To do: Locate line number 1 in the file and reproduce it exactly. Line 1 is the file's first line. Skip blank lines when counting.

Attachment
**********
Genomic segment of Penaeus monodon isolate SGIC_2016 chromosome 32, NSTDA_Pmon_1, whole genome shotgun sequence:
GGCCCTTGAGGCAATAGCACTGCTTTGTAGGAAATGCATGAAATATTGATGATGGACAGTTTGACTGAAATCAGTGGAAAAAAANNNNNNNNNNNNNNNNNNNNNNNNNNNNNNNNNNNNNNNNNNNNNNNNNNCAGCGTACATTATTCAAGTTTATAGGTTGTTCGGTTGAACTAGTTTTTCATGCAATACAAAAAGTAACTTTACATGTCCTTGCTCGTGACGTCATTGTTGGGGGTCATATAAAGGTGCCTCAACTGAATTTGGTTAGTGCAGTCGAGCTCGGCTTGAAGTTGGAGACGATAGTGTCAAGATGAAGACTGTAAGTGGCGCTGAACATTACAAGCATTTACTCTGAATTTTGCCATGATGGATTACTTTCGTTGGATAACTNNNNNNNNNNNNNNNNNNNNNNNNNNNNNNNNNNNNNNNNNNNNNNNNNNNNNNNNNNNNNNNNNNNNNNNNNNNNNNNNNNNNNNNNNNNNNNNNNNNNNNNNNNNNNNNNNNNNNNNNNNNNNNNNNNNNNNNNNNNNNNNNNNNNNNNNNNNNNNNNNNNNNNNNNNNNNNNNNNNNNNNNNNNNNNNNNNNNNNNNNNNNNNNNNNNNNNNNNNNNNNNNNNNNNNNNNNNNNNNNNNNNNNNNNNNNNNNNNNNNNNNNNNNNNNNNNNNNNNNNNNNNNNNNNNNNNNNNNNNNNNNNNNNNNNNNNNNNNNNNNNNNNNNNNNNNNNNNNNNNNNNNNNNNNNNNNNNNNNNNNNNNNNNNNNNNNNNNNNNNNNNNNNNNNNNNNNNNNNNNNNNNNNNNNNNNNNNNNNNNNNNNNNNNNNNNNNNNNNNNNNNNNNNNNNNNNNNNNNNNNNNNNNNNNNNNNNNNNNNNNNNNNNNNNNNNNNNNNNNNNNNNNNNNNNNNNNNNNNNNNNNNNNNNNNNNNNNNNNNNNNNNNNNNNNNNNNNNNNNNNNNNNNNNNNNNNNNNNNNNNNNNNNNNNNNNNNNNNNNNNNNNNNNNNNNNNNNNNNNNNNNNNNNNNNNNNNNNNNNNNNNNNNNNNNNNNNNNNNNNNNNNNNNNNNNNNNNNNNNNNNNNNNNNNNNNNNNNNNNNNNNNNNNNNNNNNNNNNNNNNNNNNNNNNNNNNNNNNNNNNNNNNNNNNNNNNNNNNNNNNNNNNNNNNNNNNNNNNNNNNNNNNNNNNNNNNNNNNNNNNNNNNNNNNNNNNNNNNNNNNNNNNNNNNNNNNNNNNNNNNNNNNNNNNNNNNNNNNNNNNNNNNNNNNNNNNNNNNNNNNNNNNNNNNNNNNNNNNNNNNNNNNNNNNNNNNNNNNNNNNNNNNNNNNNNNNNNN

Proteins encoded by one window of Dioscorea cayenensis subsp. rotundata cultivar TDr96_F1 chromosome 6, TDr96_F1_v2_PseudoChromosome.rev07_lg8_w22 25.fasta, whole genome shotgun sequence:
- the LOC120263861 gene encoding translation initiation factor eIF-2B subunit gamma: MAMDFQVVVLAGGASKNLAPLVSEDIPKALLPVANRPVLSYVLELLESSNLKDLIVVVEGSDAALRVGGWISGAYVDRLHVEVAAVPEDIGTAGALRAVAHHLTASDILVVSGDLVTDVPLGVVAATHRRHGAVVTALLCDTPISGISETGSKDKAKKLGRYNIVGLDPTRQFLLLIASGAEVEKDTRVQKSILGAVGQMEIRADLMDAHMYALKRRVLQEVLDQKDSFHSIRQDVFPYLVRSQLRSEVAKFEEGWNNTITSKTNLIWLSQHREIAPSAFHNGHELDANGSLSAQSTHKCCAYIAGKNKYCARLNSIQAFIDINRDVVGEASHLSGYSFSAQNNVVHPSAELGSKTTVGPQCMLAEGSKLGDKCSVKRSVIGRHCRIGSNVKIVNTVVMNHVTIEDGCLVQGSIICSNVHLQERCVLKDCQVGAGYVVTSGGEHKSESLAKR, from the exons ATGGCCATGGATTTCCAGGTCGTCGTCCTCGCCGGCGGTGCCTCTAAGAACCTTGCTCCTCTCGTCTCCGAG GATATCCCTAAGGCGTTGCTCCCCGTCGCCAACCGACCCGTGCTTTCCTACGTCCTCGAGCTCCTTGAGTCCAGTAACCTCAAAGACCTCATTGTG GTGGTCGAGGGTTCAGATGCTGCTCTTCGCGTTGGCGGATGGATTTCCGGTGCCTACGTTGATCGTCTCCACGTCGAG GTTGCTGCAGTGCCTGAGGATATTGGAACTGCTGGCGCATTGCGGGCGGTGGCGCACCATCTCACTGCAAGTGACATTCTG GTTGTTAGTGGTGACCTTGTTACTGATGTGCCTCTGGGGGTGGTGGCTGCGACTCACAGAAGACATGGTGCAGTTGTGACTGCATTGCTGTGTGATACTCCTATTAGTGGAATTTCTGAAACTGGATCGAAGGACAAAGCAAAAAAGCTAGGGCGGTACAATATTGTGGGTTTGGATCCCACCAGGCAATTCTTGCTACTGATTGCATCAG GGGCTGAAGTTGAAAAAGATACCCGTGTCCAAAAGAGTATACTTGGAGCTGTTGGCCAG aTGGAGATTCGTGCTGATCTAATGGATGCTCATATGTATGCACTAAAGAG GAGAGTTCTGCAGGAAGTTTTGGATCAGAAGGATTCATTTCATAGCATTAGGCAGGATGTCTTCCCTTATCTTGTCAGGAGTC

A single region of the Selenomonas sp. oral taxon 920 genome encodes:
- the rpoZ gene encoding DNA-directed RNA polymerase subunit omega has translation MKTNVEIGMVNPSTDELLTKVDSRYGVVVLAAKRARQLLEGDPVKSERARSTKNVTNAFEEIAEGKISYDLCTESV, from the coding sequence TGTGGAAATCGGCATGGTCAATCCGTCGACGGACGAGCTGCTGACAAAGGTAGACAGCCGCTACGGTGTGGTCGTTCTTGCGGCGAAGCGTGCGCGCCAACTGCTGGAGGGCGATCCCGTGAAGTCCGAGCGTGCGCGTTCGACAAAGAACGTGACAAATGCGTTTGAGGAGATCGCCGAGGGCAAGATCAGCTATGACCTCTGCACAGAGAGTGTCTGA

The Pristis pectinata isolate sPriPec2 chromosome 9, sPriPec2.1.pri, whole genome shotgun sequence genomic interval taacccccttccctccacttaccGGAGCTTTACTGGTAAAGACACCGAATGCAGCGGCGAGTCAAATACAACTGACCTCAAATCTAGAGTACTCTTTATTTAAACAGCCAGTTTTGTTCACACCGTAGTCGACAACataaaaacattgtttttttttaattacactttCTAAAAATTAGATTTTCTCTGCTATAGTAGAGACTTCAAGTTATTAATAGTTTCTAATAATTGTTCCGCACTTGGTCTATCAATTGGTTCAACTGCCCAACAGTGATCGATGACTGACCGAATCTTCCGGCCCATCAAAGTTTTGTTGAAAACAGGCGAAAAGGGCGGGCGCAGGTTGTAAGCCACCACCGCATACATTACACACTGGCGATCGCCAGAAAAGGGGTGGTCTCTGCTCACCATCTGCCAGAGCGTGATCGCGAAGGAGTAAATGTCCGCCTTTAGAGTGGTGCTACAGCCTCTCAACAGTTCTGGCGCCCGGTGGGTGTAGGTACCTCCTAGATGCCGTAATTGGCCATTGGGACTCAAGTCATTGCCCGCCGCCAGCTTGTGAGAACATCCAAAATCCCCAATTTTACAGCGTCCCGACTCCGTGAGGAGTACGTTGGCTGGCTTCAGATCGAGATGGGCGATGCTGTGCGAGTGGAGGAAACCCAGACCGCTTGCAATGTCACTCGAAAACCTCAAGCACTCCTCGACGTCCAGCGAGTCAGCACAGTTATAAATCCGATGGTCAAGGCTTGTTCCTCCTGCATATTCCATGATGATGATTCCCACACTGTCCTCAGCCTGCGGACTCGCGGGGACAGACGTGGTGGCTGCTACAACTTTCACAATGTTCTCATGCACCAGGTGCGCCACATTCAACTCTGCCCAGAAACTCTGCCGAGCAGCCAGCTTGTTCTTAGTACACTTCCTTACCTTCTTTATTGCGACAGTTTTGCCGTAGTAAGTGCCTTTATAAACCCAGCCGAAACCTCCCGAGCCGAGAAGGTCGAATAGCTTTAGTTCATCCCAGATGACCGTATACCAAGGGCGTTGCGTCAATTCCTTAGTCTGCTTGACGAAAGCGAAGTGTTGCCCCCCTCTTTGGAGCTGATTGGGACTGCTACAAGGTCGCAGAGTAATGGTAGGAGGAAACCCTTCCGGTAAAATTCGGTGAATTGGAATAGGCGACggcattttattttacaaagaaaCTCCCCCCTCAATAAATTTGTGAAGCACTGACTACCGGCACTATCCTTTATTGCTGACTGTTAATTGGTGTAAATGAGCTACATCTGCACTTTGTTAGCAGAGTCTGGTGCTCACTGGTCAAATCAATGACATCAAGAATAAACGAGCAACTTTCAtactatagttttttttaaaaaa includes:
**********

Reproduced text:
Genomic segment of Penaeus monodon isolate SGIC_2016 chromosome 32, NSTDA_Pmon_1, whole genome shotgun sequence: